While we have a strong ethos of ‘treading lightly’ when out in the bush, it’s all-too-easy to unwittingly spread weeds and diseases that can kill wildlife and destroy wild places.
Weeds, pests and diseases are major threats to Australia’s native plants and animals. They can hitch a ride on muddy hiking boots, in wet fishing gear or even hidden on the dirty rims of your car.
So what are these weeds, pests and diseases affecting NSW?
Here are the main ones we are looking out for, and they can be contained and prevented from spreading by all of us doing our part. Tread lightly!
– Chytrid is a fungal disease blamed for frog extinctions here and overseas. It is transmitted between frogs or through contact with contaminated water.
– Phytophthora is a root rot that destroys native plants. It is spread in mud and soil on walker’s boots, bikes and vehicles.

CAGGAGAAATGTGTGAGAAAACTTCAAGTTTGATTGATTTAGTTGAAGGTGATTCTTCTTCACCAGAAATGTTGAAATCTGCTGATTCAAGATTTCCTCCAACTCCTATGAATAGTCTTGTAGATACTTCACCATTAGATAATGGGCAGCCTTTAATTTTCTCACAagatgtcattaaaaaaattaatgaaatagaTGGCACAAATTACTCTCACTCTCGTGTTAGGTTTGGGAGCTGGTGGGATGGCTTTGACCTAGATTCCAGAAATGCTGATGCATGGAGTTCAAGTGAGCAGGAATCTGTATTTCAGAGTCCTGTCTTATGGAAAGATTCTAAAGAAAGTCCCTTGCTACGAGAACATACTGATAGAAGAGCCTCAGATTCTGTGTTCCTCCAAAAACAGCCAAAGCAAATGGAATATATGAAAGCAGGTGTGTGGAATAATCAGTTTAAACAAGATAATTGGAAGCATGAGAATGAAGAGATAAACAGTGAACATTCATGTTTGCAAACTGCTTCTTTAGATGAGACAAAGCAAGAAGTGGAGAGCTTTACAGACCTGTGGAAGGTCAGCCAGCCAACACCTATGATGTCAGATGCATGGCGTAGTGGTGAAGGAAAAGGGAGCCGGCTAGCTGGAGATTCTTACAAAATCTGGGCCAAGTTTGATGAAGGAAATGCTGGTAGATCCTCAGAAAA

– Didymo, also known as ‘rock snot’, has yet made it to Australia but can be transported on wet fishing gear. It has devastated riverbed habitats in New Zealand.
– Myrtle Rust is a fungal disease which affects new growth in eucalyptus, melaleucas, bottlebrush and other Myrtaceae plants. The yellow/orange spores are easily spread on clothing, gear and vehicles.
– Weeds radically alter ecosystems, smothering and outcompeting native plants and robbing wildlife of food and shelter.
– Intestinal bugs picked up travelling don’t always show symptoms in some people but can spread by poor toileting near creeks and severely affect other people and wildlife.
Bushwalking NSW has just endorsed the latest version of the “Keep your gear clean in the wild” brochure by the Invasive Species Council. Stay up to date on the invasive species that are threatening our favourite bushwalking tracks by checking out their website www.invasives.org.au.